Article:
Over the last decade, we’ve seen the canvas awning and tent industry reap the benefits of “performance on demand” fabrics that can comfort us, augment us, protect us, keep us clean and reasonably fragrant, generate electricity as well as conserve it, and report us to our doctors if we misbehave. Technologies developed by the military and aerospace industries are finding commercial applications (and vice-versa) and photovoltaic panels developed for backpacks and charging phones are finding uses in agricultural shade stations and pumping water for livestock, as well as parking stations for electric vehicles. Computerized equipment brings the benefits of precise, economical automation even to the production of custom products.
Manufacturers can communicate with customers (and each other) instantly; physical goods must still be shipped from country to country, but there’s no reason one company cannot have a sales office in Australia, fabric production in Vietnam, coating facilities in Brussels and distribution facilities around the globe—if that has been determined to be where the efficiencies lie. Supply chains are fluid, but those small manufacturers creating unique custom fabric products are still going strong, and the “buy local” movement continues to gain strength, as does the concept of urban renewal and more humanized streetscapes. Technology is key, but the ways in which it is applied seem to have no limits.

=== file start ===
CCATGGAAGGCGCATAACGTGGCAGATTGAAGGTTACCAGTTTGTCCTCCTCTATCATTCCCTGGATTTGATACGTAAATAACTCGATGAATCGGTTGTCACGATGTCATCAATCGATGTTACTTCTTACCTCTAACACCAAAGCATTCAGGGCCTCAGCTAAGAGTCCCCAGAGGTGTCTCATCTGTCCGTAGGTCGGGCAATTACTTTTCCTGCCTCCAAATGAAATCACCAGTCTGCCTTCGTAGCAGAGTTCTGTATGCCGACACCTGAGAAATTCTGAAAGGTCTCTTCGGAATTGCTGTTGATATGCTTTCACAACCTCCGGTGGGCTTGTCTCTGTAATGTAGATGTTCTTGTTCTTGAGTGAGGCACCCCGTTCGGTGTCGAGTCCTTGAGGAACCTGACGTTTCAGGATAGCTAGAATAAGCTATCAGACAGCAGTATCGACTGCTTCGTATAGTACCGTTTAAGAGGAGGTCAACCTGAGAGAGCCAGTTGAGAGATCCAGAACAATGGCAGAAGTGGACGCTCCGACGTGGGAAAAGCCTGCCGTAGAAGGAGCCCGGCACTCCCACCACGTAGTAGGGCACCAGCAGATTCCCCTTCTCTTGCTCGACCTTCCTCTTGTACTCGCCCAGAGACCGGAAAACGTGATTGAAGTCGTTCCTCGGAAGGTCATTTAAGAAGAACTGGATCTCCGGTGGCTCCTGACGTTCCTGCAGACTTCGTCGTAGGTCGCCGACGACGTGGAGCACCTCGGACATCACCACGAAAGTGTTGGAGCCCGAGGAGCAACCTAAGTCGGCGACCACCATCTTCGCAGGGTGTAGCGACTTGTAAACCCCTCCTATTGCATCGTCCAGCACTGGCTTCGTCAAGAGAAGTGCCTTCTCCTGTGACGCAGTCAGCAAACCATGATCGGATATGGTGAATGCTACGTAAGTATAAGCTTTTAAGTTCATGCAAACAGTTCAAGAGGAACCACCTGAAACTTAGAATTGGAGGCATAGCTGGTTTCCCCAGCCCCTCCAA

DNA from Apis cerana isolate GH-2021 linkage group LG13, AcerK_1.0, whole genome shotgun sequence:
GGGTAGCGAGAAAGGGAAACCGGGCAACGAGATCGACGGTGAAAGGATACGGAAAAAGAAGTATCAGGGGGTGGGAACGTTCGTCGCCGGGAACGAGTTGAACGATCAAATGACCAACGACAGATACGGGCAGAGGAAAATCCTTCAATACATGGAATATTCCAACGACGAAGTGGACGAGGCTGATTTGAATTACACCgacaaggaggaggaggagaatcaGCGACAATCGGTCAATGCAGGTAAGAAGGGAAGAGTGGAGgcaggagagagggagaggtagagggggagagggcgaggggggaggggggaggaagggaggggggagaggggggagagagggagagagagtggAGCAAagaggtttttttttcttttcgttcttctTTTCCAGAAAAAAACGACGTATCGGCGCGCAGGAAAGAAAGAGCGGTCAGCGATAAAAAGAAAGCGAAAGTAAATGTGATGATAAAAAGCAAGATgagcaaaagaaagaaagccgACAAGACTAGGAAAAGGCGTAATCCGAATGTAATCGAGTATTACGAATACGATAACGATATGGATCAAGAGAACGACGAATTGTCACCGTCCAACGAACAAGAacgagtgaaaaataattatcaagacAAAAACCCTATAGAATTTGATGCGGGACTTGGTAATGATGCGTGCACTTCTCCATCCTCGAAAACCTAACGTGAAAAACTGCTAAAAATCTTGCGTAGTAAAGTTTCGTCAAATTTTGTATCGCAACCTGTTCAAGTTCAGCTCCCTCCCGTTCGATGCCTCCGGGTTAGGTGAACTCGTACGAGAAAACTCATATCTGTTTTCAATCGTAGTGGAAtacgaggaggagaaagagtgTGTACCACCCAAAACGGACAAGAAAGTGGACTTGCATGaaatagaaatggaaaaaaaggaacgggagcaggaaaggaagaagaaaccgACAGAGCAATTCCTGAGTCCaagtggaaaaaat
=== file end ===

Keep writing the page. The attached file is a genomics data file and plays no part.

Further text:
“Worldwide, if we step back from the impact of 9/11,” says Allen Gant Jr., chairman and CEO of Glen Raven Inc. (see profile on page 68), “and the subsequent global recession of 2008–09, it has been about primary research in fibers, materials and in new finishes, and (in our company at least) in turning raw materials into high-level, improved performance products.”
We are an unusual industry. As we’ve looked back over marketing, employment and trade issues and technology as covered in the Review over the last 100 years, many of the issues we faced in 1915 are still with us, even if now on a global and amazingly electronic playing field. Multinational corporations and small, local shops co-exist with many of the same technological advances available to them. Businesses may employ sophisticated fleet management software and state-of-the-art devices that send exact measurements back to the office, but somebody still has to be out on the boat building the bimini.
Many of the experts interviewed for this article were optimistic about future opportunities for the specialty fabrics industry. Some also admonished us to do better at recognizing technological change and overlooked opportunities. “One of the things we (the industry) have got to do,” says Gant, “is use more big data to inform (business) decisions. To be able to aggregate or mine the data will make the difference between the companies that succeed and those that will ultimately shrink or fade away. Those companies that do this have a better chance of succeeding in the next 100 years.”
Here’s to the next 100 years!
Bruce N. Wright, AIA, is a Minneapolis-based writer, editor and educator.